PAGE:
Experimental study of heat generation rate during discharge of lifePO4 pouch cells of different nominal capacities and thickness

Research output: Contribution to journalArticle

Researchers

Research units

  • Swinburne University of Technology

Abstract

High manufacturing cost and thermal stability of Li-ion battery cells are currently the two main deterrents to prolific demand for electric vehicles. A plausible solution to this issue is a modular/scalable battery thermal management system (TMS). A modular TMS can ensure thermal reliability for battery cells of different capacities and size without needing major structural revision besides facilitating mass-production. However, understanding the relationship of heat generation rates with cell capacity and thickness is essential for developing a scalable TMS. The present paper discusses results derived from an experimental investigation undertaken with this purpose. Heat generation rates for LiFePO4 pouch cells of different nominal capacities are measured at discharge rates of 0.33C, 1C and 3C in ambient temperatures ranging between −10 and 50C using a custom-designed calorimeter. It is observed that heat generation rates of the LiFePO4 pouch cells become independent of their nominal capacity and thickness if the ambient temperature is regulated at 35C. In ambient temperatures lower than 35C though, the thin battery cells are found to be generating heat at rates greater than those of thick battery cells and vice-versa at temperatures over 35C for all discharge rates.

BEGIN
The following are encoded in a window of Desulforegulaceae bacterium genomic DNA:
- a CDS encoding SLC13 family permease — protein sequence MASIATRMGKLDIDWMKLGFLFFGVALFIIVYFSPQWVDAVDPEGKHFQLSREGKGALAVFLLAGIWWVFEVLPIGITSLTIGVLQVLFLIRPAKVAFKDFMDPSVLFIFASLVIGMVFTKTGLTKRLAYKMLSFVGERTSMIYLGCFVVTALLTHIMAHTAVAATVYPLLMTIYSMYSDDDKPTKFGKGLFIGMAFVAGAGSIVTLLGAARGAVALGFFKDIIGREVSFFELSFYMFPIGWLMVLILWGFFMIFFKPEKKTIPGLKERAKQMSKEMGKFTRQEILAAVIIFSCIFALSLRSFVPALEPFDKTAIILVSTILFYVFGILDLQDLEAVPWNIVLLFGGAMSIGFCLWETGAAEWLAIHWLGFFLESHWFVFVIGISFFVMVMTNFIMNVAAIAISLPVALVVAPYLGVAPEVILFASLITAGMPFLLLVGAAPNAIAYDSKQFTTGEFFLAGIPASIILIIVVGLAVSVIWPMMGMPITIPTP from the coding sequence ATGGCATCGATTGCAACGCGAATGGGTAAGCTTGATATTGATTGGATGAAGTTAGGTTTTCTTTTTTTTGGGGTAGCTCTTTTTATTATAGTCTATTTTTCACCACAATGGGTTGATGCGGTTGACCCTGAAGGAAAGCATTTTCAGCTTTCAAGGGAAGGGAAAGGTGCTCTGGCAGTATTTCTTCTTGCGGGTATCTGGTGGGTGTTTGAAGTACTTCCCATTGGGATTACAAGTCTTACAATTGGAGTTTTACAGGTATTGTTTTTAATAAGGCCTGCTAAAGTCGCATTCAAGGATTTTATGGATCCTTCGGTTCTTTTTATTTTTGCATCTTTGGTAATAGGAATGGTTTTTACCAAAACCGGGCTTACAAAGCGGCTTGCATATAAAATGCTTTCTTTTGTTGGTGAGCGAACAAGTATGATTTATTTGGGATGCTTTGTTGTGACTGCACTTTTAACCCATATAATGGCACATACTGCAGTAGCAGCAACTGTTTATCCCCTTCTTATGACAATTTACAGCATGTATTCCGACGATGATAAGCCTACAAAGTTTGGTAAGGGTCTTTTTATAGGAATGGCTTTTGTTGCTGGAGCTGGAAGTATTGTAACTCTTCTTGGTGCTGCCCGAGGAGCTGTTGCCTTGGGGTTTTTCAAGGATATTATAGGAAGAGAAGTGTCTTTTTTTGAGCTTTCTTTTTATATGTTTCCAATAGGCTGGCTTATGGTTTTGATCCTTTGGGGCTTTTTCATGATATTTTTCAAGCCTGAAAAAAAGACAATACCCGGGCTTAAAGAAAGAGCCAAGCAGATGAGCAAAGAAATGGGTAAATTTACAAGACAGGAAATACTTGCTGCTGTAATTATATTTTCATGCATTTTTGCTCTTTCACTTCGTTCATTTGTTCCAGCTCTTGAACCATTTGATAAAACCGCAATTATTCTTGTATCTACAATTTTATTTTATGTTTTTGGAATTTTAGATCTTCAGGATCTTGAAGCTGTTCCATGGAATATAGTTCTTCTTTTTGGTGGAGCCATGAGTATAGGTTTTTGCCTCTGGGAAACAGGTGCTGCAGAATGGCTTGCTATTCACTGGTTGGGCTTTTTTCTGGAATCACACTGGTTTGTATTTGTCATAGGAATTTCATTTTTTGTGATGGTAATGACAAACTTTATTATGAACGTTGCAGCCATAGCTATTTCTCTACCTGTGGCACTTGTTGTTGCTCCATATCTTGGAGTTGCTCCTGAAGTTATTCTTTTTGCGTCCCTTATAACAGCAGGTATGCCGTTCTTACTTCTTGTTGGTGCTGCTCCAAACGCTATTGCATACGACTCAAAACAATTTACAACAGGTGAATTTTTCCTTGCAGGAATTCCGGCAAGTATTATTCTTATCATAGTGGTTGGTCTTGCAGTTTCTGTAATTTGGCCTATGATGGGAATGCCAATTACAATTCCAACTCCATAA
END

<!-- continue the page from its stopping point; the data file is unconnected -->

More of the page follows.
Details

Original languageEnglish
Article number70
JournalBatteries
Volume5
Issue number4
Publication statusPublished - 1 Dec 2019
MoE publication typeA1 Journal article-refereed

    Research areas

  • Adiabatic calorimeter, Battery electrodes, Electric vehicles, Heat generation, Inverse heat conduction problems, Li-ion battery packs, Modular battery thermal management systems

ID: 40550045